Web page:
Eugene Onegin


In the 1820s, Eugene Onegin is a bored Saint Petersburg dandy, whose life consists of balls, concerts, parties and nothing more. One day he inherits a landed estate from his uncle. When he moves to the country, he strikes up a friendship with his neighbor, a starry-eyed young poet named Vladimir Lensky. One day, Lensky takes Onegin to dine with the family of his fiancée, the sociable but rather thoughtless Olga Larina. At this meeting he also catches a glimpse of Olga's sister Tatyana. A quiet, precocious romantic and the exact opposite of Olga, Tatyana becomes intensely drawn to Onegin. Soon after, she bares her soul to Onegin in a letter professing her love. Contrary to her expectations, Onegin does not write back. When they meet in person, he rejects her advances politely but dismissively and condescendingly. This famous speech is often referred to as Onegin's Sermon: he admits that the letter was touching, but says that he would quickly grow bored with marriage and can only offer Tatyana friendship; he coldly advises more emotional control in the future, lest another man take advantage of her innocence.

Later, Lensky mischievously invites Onegin to Tatyana's name day celebration promising a small gathering with just Tatyana, Olga, and their parents. When Onegin arrives, he finds instead a boisterous country ball, a rural parody of and contrast to the society balls of St. Petersburg he has grown tired of. Onegin is irritated with the guests who gossip about him and Tatyana, and with Lensky for persuading him to come. He decides to avenge himself by dancing and flirting with Olga. Olga is insensitive to her fiancé and apparently attracted to Onegin. Earnest and inexperienced, Lensky is wounded to the core and challenges Onegin to fight a duel; Onegin reluctantly accepts, feeling compelled by social convention. During the duel, Onegin unwillingly kills Lensky. Afterwards, he quits his country estate, traveling abroad to deaden his feelings of remorse.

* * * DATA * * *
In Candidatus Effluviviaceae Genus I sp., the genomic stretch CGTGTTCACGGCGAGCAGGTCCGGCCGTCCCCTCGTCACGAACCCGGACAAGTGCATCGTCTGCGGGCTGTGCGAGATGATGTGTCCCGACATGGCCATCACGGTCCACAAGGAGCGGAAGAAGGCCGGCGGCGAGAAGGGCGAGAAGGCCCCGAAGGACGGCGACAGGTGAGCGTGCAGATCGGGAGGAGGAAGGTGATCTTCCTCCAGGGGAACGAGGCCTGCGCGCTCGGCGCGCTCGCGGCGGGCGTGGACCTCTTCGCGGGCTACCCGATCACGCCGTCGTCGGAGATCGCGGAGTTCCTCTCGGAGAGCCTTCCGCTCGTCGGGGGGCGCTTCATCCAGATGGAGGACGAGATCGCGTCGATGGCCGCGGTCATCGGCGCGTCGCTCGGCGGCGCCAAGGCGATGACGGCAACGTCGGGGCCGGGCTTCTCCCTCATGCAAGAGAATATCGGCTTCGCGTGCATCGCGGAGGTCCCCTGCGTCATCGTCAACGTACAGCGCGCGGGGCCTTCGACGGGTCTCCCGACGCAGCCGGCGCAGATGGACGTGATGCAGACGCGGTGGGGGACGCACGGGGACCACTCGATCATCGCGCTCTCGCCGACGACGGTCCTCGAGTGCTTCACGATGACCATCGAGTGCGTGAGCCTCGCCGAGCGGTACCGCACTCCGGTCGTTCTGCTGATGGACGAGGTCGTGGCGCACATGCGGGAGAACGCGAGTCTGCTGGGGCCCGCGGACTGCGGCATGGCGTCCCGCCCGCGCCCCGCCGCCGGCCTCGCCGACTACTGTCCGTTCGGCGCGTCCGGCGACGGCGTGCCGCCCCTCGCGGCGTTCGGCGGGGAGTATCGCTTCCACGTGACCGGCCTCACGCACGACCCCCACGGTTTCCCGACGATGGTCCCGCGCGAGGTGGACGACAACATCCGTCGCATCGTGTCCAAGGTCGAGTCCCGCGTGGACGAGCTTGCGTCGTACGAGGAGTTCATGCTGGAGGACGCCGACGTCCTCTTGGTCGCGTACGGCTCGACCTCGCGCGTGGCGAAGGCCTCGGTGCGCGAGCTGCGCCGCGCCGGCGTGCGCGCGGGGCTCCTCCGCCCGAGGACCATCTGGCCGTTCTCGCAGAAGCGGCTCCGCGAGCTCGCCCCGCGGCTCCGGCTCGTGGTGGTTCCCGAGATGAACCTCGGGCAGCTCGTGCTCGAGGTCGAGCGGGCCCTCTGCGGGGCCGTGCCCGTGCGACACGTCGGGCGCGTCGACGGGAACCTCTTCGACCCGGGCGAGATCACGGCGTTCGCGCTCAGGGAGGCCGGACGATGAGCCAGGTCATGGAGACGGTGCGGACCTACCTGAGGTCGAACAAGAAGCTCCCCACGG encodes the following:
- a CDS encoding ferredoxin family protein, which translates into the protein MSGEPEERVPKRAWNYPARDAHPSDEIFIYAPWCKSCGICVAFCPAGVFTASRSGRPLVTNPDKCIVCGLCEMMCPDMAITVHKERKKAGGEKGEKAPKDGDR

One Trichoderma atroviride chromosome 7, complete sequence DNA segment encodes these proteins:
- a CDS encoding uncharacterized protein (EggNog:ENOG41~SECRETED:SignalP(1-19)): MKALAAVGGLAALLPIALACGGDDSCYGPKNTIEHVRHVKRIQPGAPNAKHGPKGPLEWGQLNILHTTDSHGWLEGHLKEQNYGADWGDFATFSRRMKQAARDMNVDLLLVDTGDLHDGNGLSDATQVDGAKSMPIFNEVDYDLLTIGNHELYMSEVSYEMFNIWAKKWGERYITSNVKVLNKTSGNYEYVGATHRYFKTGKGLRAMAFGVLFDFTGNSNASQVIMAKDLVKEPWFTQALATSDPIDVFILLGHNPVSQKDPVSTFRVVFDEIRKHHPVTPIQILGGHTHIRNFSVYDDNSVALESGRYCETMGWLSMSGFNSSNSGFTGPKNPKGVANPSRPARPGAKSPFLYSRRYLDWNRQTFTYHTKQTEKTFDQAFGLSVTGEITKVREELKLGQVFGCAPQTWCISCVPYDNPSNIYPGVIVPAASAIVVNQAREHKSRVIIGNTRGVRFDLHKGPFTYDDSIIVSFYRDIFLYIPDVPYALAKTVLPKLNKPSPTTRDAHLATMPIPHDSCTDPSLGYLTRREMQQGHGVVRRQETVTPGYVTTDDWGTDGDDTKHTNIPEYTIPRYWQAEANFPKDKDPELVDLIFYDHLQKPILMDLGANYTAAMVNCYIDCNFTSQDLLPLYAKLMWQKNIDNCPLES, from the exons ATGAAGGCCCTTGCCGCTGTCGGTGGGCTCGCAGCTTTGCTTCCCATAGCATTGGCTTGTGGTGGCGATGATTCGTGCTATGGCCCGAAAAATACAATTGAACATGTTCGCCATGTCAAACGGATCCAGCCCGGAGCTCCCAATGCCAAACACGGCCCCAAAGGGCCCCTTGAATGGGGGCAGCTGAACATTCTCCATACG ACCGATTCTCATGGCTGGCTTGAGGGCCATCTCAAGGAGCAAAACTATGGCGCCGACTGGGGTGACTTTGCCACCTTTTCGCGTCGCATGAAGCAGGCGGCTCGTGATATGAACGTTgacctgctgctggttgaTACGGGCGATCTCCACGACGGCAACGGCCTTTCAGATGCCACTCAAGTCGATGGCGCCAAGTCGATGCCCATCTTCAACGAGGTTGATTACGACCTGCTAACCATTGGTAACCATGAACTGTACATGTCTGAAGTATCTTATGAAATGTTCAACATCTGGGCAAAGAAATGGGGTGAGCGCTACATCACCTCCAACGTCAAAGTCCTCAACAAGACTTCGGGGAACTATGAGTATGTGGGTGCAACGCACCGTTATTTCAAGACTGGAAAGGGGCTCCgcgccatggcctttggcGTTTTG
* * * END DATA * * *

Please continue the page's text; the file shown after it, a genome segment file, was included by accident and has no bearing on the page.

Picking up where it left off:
Tatyana visits Onegin's mansion, where she looks through his books and his notes in the margins, and begins to question whether Onegin's character is merely a collage of different literary heroes, and if there is, in fact, no "real Onegin".

Several years pass, and the scene shifts to St. Petersburg. Onegin has come to attend the most prominent balls and interact with the leaders of old Russian society. He sees the most beautiful woman, who captures the attention of all and is central to society's whirl, and he realizes that it is the same Tatyana whose love he had once turned away. Now she is married to an aged prince. Upon seeing Tatyana again, he becomes obsessed with winning her affection, despite the fact that she is married. However, his attempts are rebuffed. He writes her several letters, but receives no reply. Eventually Onegin manages to see Tatyana and presents to her the opportunity to finally elope after they have become reacquainted. Does he desire her only for her wealth and position? She recalls the days when they might have been happy, but that time has passed. Onegin repeats his love for her. Faltering for a moment, she admits that she still loves him, but she will not allow him to ruin her and declares her determination to remain faithful to her husband. She leaves him regretting his bitter destiny.

This content is from Wikipedia. GradeSaver is providing this content as a courtesy until we can offer a professionally written study guide by one of our staff editors. We do not consider this content professional or citable. Please use your discretion when relying on it.